Hi, welcome back. This title works well for two reasons. The first is thus: We’re back! Woo! To review and ridicule all that is new in webcomics. It is a time for celebration. Hope you didn’t miss me too much. (So what if I'm that egotistical? It makes me an even better person.)
The second reason “Bottoms Up!” makes for a good title to this review is pretty obvious. It is the title to this week’s review-o-comic by Brian O’Meara (it is always fantastic to see an Irish name in webcomic land, even if many of those are strange Americans who call themselves Irish though they have never been and it was, in fact, their great-great-grandfather who happened to once spend thirty-five minutes there as a ship pulled into a dock - But it was a magical experience that touched his heart nonetheless.) But I digress back to our comic of the day.
I first started reading ‘Bottoms Up!’ because it appealed to my love of simple, single-panel newspaper comics. You know the ones I mean. They’re plain black and white, great use of cross-hatching and that sort of thing, yeah? Well ‘Bottoms Up!’ isn’t a far cry from that. It makes use of the black and white style with shading that will honestly blow you away. Physically, it couldn’t be more accurate and appropriately used, giving the drawings a decent sense of life. This is important, folks. If you’re drawing a comic, you really have to make the characters look alive. Nobody likes to eat a rice cake on its own. You gotta put some chocolate or peanut butter on that blank slate and give it some taste so the wholesome goodness of the rice can work its magic on your digestion. Cakin’. On a more general note, there’s a danger with the use of shading, specifically over-use, which can cause the comic to look crap. Characters meld into backgrounds and lose their definition. Truly it is a sad state of affairs when you see one of these comics. It’s like the artist thought that to be truly good, they had to smudge every single pencil line to create the shading effect, throwing caution to the sewers in terms of where the light source is or where the shadows would be cast.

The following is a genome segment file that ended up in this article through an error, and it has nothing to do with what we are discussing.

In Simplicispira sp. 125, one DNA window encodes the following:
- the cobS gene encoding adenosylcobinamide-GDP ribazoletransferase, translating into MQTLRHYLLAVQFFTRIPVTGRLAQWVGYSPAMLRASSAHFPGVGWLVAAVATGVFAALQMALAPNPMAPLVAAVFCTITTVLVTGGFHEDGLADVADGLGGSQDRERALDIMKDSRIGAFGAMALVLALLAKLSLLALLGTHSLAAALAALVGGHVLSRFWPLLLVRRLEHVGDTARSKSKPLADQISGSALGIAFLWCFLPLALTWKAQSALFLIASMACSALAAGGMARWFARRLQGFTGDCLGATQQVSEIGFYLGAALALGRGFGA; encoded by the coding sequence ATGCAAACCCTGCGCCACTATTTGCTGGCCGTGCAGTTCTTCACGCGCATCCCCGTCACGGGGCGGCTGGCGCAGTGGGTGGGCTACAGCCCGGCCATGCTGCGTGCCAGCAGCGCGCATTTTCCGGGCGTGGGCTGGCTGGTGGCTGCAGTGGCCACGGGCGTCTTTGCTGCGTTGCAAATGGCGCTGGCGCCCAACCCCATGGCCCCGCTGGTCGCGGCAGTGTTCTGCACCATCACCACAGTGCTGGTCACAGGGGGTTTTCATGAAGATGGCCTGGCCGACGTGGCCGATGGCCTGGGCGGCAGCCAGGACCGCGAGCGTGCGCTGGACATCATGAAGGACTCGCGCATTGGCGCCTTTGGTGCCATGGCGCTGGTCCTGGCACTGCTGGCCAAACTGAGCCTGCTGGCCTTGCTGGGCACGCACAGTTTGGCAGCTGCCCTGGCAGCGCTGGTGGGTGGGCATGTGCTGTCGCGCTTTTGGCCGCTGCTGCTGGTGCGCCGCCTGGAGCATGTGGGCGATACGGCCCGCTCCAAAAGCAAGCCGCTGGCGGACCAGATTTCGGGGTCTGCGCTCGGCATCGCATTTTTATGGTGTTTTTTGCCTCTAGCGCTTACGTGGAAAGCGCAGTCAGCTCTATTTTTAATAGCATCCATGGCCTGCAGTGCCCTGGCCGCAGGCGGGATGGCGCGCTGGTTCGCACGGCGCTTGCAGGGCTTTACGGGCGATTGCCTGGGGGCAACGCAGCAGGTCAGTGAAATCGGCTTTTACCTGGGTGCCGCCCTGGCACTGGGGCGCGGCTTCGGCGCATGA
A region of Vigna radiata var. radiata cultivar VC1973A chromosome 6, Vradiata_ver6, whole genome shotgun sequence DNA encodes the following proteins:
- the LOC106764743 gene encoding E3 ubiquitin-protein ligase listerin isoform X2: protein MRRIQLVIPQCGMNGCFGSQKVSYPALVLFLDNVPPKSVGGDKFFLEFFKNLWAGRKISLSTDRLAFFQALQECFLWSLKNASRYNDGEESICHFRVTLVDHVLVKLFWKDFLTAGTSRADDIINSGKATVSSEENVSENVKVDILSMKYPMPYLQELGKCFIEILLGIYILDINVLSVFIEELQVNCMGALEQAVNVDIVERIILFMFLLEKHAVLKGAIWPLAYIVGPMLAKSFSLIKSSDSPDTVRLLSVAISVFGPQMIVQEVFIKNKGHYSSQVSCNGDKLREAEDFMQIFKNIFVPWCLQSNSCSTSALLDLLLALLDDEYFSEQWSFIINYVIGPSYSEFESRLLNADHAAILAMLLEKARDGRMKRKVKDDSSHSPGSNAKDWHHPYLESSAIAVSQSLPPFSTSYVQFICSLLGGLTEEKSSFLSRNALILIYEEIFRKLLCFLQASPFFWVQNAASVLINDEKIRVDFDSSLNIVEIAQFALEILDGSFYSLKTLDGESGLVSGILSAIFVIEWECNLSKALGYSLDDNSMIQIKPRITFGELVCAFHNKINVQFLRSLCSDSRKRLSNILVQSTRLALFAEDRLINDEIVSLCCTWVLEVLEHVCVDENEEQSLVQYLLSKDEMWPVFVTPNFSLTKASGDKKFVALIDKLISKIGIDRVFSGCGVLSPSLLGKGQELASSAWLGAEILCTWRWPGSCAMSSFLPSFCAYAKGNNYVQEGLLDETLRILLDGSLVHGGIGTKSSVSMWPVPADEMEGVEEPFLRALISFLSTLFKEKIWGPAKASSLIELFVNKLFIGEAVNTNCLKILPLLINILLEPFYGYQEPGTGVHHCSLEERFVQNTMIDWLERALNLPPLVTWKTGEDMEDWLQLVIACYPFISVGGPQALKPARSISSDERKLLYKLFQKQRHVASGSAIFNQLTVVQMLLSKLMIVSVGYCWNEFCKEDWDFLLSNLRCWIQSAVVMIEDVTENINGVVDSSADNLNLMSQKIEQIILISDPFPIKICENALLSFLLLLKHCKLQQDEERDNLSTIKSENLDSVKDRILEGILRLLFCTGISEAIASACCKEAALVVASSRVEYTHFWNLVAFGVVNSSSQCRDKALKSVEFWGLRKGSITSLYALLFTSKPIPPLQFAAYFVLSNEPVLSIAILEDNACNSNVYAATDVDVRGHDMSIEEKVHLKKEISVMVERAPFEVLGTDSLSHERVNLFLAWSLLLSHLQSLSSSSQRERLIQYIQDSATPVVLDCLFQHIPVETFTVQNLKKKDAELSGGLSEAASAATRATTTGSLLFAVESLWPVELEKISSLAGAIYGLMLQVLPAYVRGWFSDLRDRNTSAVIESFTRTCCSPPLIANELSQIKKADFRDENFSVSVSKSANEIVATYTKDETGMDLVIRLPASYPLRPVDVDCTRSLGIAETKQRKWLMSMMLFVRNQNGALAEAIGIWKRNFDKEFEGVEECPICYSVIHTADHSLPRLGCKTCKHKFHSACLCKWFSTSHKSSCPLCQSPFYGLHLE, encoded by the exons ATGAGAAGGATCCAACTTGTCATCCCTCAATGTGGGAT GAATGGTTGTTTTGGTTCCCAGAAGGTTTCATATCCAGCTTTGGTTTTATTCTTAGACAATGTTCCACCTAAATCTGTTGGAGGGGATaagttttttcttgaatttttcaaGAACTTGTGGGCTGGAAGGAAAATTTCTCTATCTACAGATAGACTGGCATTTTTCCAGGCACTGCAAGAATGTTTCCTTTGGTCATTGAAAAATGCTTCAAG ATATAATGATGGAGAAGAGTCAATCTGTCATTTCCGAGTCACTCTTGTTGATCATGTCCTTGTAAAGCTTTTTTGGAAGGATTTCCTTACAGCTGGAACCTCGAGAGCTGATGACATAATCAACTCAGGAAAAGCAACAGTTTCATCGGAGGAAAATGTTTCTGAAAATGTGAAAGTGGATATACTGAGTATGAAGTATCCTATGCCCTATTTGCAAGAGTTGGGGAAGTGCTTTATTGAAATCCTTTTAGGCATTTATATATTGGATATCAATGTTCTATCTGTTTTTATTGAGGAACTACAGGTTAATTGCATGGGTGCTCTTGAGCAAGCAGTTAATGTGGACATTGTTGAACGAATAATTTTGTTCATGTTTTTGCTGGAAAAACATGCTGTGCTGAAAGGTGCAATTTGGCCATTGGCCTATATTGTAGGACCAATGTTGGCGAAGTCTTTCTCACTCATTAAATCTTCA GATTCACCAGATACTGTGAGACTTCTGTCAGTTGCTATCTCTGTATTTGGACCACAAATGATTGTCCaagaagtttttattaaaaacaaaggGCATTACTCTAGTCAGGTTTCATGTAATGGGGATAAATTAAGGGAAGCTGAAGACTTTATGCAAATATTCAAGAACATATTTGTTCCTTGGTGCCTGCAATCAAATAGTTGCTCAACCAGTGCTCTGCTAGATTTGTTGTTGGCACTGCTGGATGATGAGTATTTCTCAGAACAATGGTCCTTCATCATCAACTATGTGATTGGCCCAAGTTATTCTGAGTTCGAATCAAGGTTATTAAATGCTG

Here’s a taste of what I be speakin’, Jethro.
Let’s get back to ‘Bottoms Up!’ though. Despite the great artwork and highly commendable use of shading, the humour is about par. In fairness, single panel comics are tricky things. You have one panel to build a joke, set-up and punch-line. A lot of comics out there rely on three or four panels, and occasionally five, in order to hook that up, but because of this they have a greater diversity in terms of what they can accomplish with their humour. A pregnant pause is a good tool when not over-used. You try putting that into a single panel comic and you’ve got nothing. Literally. ‘Bottoms Up!’ therefore takes the road that most single-panels do. Observational humour. It’s solid material that most people can relate to, usually office-type humour or general life humour. Though there’s definitely a more saucy “Ooh, Matron!” approach to some of them, but it’s no less funny. Sadly, it’s no funnier either. The best strips within are those with captions. The captions make the funny. The art is there for the visual, but the captions make it. There are a couple (literally two, I think) without captions where the character is just saying something, usually a bad pun, and the strip falls flat.
If you compare to the single panel works of Saturday Morning Breakfast Cereal back in the day, you can see the reliance and, effectively, the need for the caption. Though SMBC is more ‘out there’ with its style while ‘Bottoms Up!’ is purely observational.
I’m giving ‘Bottoms Up!’ a 3.5 outta 5. The artwork brings it up nicely, but if I’m honest, this style belongs in a printed format. While it works on the web, and should remain here where it’s safe and warm, it’s probably a tad “raunchy” for the newspapers (it’s actually not that raunchy, but newspaper people are dicks when it comes to that). Actually, a men’s magazine might be more suited. Nothing too brash, like 'Nuts' or 'Zoo', but something more motor-vehicle based. Men aged 24-50 would get this type of humour best, and most aren't reknowned for their interweb skillz.
‘Bottoms Up!’ updates Monday/Wednesday/Friday. Read it with your eyes at http://www.bottomsupcomic.com
Peace and chicken grease,